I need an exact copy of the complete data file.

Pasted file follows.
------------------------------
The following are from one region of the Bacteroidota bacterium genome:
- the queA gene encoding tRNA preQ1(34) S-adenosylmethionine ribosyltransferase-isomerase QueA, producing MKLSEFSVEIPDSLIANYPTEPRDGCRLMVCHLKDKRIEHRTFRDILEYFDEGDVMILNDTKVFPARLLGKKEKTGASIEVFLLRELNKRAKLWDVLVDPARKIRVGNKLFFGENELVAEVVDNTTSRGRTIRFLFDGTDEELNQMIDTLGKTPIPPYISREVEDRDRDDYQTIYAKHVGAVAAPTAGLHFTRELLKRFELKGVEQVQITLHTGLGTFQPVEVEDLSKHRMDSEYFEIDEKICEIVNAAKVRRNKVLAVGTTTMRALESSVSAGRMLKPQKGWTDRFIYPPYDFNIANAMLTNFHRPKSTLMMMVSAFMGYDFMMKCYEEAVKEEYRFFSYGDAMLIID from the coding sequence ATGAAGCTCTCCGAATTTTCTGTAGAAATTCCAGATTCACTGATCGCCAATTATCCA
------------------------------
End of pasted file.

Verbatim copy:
The following are from one region of the Bacteroidota bacterium genome:
- the queA gene encoding tRNA preQ1(34) S-adenosylmethionine ribosyltransferase-isomerase QueA, producing MKLSEFSVEIPDSLIANYPTEPRDGCRLMVCHLKDKRIEHRTFRDILEYFDEGDVMILNDTKVFPARLLGKKEKTGASIEVFLLRELNKRAKLWDVLVDPARKIRVGNKLFFGENELVAEVVDNTTSRGRTIRFLFDGTDEELNQMIDTLGKTPIPPYISREVEDRDRDDYQTIYAKHVGAVAAPTAGLHFTRELLKRFELKGVEQVQITLHTGLGTFQPVEVEDLSKHRMDSEYFEIDEKICEIVNAAKVRRNKVLAVGTTTMRALESSVSAGRMLKPQKGWTDRFIYPPYDFNIANAMLTNFHRPKSTLMMMVSAFMGYDFMMKCYEEAVKEEYRFFSYGDAMLIID from the coding sequence ATGAAGCTCTCCGAATTTTCTGTAGAAATTCCAGATTCACTGATCGCCAATTATCCA